None of this, of course, will ever appear in a Herald story. (Interesting how the NE 15th access Miami Herald is named Alvah Chapman Way-and intersects at the stretch of Biscayne Boulevard named for Jorge Mas Canosa. The Cuban American National Foundation, that Mas Canosa founded, was the foreign policy analogue to the LBA.)Long ago, Anglo public officials in Florida with roots farming and development, like the family of former Senator Bob Graham, ceded political control of South Florida to the Latin builders. (This was the appropriate view-finder through which to witness in 2005, Graham family interests attach several hundred acres of property to a LBA backed application by developers to move the Miami Dade urban growth boundary in Hialeah, that required a major zoning change by a super majority of the county commission. The county commission allowed the Graham family development corporation to latch onto the LBA project, but not before a strong measure of condescension from the dais.)

According to the Herald, “In his bid to court the builders, Romney painted their industry in patriotic terms. ‘What you are doing in creating jobs is not just putting money in your pocket, as important as that it is. It also, perhaps unbeknownst to you, keeps America a strong land.” How the LBA chieftains in the audience must have smiled; “unbeknowst”, is that a joke?

The LBA is a gifted special interest, wrapping up the political fortunes of African American leaders like Carrie Meek, Barbara Carey Shuler, and others like James Burke and Barbara Jordan. (The one African American leader to resist the LBA, Arthur Teele, paid the price while he lived.)

In the Herald report, Rudy Giuliani “talked about declining home sales and pledged help, citing what he said was his turnaround of New York City. ‘I know how to fix this problem. I’ve seen it before, I fixed it before, and with your help, I will go to Washington and fix it together,” he said.”

In fact, Giuliani is dead wrong. There is no simple fix for the massively overbuilt markets that benefited LBA members in the past decade.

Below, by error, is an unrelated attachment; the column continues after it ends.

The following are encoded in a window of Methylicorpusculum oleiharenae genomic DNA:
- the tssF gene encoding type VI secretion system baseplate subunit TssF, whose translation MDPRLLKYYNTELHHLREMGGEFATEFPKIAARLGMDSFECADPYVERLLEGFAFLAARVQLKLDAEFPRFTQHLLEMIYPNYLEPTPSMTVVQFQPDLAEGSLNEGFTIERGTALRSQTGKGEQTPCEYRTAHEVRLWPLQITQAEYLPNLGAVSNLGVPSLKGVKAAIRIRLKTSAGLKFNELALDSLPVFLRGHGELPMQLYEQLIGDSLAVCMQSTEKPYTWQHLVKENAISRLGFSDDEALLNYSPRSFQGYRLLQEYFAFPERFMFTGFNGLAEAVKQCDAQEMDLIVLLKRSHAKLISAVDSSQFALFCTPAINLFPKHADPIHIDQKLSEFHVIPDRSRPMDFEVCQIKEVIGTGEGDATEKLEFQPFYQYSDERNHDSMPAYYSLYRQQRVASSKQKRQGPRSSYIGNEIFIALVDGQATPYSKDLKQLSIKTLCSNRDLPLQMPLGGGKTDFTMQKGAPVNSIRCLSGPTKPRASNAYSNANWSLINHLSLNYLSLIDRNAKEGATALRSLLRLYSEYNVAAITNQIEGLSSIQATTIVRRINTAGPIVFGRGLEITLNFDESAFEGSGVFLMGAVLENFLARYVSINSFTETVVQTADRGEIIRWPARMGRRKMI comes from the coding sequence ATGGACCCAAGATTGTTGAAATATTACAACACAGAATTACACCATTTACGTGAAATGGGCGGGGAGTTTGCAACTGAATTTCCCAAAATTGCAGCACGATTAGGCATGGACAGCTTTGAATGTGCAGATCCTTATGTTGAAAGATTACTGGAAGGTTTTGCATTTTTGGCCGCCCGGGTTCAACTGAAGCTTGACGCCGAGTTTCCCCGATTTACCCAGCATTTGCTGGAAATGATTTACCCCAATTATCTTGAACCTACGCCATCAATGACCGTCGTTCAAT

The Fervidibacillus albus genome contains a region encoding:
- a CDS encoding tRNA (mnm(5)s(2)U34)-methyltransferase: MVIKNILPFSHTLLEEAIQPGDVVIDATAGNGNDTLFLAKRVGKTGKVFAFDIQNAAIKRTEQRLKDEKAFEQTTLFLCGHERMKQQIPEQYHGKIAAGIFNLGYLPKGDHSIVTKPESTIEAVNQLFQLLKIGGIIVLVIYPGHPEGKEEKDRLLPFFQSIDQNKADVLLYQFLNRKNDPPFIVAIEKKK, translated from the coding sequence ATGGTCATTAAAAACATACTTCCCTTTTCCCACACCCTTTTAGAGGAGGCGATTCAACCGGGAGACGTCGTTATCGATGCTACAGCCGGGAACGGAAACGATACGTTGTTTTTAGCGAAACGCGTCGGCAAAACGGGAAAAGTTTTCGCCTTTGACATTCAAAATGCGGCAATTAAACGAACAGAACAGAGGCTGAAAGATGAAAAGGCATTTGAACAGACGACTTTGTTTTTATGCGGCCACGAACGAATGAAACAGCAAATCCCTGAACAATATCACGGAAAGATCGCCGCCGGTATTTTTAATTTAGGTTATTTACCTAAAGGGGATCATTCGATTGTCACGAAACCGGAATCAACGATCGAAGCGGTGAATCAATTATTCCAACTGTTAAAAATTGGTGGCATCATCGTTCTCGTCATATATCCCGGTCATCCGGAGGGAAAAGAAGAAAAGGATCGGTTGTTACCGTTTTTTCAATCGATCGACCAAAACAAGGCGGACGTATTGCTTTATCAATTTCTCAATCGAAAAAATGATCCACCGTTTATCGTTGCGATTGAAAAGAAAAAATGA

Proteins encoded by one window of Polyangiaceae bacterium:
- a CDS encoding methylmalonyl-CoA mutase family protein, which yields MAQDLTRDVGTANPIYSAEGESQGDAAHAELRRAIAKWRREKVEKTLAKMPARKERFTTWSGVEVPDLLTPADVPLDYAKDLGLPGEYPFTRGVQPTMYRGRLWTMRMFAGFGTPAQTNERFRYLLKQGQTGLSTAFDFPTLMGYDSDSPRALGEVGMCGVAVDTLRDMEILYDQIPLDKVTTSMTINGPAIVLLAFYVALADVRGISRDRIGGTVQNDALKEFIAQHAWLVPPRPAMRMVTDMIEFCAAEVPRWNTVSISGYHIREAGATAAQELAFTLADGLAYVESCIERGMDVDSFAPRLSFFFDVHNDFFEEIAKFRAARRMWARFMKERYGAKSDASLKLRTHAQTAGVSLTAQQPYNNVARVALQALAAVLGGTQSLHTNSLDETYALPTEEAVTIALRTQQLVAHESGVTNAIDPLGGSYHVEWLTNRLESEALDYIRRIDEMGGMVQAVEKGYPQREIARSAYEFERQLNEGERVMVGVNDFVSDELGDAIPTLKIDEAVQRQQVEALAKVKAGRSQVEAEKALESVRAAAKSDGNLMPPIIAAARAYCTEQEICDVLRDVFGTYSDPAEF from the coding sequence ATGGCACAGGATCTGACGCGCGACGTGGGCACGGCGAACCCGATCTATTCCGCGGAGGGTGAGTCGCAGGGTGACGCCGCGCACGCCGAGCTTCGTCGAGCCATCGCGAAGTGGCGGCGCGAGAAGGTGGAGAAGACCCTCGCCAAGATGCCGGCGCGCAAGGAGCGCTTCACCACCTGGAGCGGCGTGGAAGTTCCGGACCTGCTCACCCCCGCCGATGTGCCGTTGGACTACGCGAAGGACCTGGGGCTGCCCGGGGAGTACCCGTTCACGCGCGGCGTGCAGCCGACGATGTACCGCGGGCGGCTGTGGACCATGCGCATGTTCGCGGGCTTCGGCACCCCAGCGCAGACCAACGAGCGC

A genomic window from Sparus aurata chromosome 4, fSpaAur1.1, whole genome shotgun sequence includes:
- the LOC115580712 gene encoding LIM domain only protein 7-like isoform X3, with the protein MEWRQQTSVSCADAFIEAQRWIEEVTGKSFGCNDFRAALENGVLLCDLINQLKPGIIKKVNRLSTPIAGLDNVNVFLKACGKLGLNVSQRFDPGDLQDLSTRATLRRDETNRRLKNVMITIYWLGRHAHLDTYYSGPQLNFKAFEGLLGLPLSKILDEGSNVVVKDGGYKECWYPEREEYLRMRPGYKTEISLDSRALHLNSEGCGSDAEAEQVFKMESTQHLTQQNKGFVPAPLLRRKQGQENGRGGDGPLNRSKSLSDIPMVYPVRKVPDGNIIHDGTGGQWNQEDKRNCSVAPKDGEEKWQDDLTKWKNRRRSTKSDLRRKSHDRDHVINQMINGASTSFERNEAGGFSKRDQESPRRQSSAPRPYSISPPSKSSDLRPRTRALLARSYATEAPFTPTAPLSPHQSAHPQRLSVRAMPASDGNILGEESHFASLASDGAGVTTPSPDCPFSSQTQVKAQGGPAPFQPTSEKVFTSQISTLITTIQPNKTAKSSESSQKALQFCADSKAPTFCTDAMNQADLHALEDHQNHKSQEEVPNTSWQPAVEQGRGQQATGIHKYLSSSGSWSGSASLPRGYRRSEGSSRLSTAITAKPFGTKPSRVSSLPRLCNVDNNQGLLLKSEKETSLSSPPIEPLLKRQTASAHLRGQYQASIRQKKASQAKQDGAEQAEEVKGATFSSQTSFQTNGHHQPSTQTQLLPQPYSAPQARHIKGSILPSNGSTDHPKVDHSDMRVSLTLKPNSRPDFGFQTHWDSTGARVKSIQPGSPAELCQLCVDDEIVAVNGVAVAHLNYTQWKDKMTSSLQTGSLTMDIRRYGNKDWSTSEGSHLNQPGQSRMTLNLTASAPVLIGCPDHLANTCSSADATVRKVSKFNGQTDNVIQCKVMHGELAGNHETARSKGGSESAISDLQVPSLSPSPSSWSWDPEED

The Latin Builders Association and its lobbyists here and in Washington, DC played a historic role in the inflation of the housing boom, allied as they were with Governor Jeb Bush, who principal goals as governor were to secure infrastructure planning and investments to accommodate more growth and more campaign contributions from the Republican faithful.

Miami Dade, more so than California’s Central Valley, claims title as the epicenter of the national housing bust.

Miami is the epicenter, heaving under the weight of mortgage fraud, foreclosures, and billions in debt spun from derivative confections, because LBA interests perfected the formulas to push suburbia into farmland, wetlands, mangroves at Biscayne Bay, through control of local zoning councils, state and national politics that fit with new forms of structured finance and mortgages like an iron hand in a velvet glove.

If the LBA runs Miami Dade county until sea level rise, and it would serve the place, right.

But the softening core of the national economy spells trouble for the status quo.

Presidential candidates who have beaten their way to the LBA door should be wary collecting fairy dust from those who bear much responsibility for the economic distress afflicting the national economy. It is a whole new ball game.

ALAN FARAGO of Coral Gables, who writes about the environment and the politics of South Florida, can be reached at






Alan Farago is president of Friends of the Everglades and can be reached at